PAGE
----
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Staff file photo / Voters wait in line on the final day or early voting in October, 2020, at the Hamilton County Election Commission.

Time is running out. You have little time left to register to vote in the May 3 county primary elections in Tennessee. One day.

It's not complicated. We're here to help. So is the Hamilton County Election Commission.

First, it's important to say your vote is critical in these local city, county and judicial races. These elections and your votes give you a say in what your school board and county commission — in some places your city governments and city and county/state judges — do with your tax money, your children, your local ordinances, your property and the property around you.

Not least of all, this is your first and perhaps most determining opportunity to weigh in on who decides how to set and spend your property and sales taxes, and, yes, even state and federal tax dollars. Yeah. It is your local politicians for the most part who are determining how to spend your COVID rescue dollars. Whoa!

Let us say this again. The May election is important.

Tennessee is showing a welcome trend, albeit one with far to go for real improvement. Traditionally, Tennessee is at the bottom in the nation for voter turnout. Even in presidential election years, we've hovered in the 60% ranges of voter turnout since 1996. In 2020 — the year when the "most voters ever" voted — Volunteer State voters hit a record: 68.6% of registered voters showing up. Locally, too, we were part of the surge. Almost 73% of registered Hamilton County voters made their voices heard.

Still, it's elections like this one — mostly local and most impactful — when we all too often just sleep in. Don't let that happen again this year.

And it may be that we're on a roll. In Hamilton County, we've added about 7,500 new registered voters since the last election on Sept. 14, 2021, according to Nathan Foster, Hamilton's assistant administrator of elections.

There have been purges, too: 2,658 voter records were stricken from the rolls in that time, largely due to deaths or notifications that voters had moved out of our county, Foster said.

But let's get back to why this May 3 primary election is important.

We'll use Hamilton County as our example. But your votes are no less impactful no matter what county you call home.

Hamilton County voters have nine judgeships on the ballot (three of which — a (nonpartisan) Chattanooga city judge seat, a Hamilton County Circuit Court seat and a Hamilton County Criminal Court judgeship — are contested).

Let's not forget the very hot and raucous Hamilton County District Attorney's seat. This is the top law enforcement office in the county, you know.

Also key on Hamilton's ballot is the contested county mayor's seat. Additionally, there are 11 county commission seats, seven of which have 19 candidates going head to head.

And what about that all-important school board? Seven of 11 Hamilton County school board seats are up for election this year, the first year in which these contests are partisan.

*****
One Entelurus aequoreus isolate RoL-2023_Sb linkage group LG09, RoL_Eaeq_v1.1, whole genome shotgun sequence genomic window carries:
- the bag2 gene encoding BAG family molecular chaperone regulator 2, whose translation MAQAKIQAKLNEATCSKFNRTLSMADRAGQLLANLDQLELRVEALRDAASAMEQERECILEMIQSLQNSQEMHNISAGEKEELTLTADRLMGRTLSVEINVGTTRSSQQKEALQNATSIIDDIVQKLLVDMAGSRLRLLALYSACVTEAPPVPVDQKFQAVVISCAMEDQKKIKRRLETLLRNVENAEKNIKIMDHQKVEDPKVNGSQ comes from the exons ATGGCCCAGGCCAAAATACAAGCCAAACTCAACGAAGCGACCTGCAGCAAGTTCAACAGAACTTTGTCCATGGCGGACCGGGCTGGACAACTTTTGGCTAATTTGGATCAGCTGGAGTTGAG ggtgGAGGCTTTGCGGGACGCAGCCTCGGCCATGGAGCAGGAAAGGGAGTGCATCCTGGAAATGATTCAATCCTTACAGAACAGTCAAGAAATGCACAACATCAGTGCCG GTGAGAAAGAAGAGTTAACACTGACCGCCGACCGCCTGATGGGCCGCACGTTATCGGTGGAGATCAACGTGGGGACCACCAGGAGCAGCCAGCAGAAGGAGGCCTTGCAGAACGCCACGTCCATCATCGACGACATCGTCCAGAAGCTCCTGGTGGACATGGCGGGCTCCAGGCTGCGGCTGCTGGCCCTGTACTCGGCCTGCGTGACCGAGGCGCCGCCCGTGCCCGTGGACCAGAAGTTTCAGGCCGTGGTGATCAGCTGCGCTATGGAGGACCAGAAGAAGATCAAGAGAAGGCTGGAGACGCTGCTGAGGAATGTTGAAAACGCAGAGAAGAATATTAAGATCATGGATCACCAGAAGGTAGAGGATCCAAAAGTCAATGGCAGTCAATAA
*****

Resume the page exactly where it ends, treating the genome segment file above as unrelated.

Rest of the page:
In our biggest races — county mayor, DA, three county commission seats and six school board seats — both Republicans and Democrats are vying for votes. County voters can put their thumbs on all of this — if we will.

So what to do? First up, make sure you're registered. As we noted, you've precious little time.

Voters can register in person until 4 p.m. Monday at the Hamilton County Election Commission office at 700 River Terminal Road (off Amnicola Highway) in Chattanooga. Or you can register online at govotetn.gov until 11:59:59 p.m. Monday.

One important note here — if you're a first-time Tennessee voter and you think you might need to vote by absentee, you must register in person so officials can see your photo ID at least once before you apply for that mail-in ballot. That said, be sure to bring your photo ID, issued by the State of Tennessee or the federal government. See more at your county's election commission website which, again, you can find at govotetn.gov.

Second, make sure you know if and how this past year's redistricting process might have changed your voting opportunities and polling places.

Foster says Hamilton County notices went into the mail Wednesday to all active voters, explaining new districts and polling places. Voters also can use the voter look-up tool linked on the front page of the Hamilton County Election Commission website: elect.hamiltontn.gov. There's another one on the state comptroller's website: govotetn.gov.

The front page of the Hamilton County Election Commission's website also gives you links to see sample ballots, early voting locations and times, election day polling places and a portal to apply for absentee ballots. It and other election commissions also have a presence on both Facebook and Twitter.

Don't be intimidated.

Get registered. Double check your registration. Have a say. Vote.

It's important.

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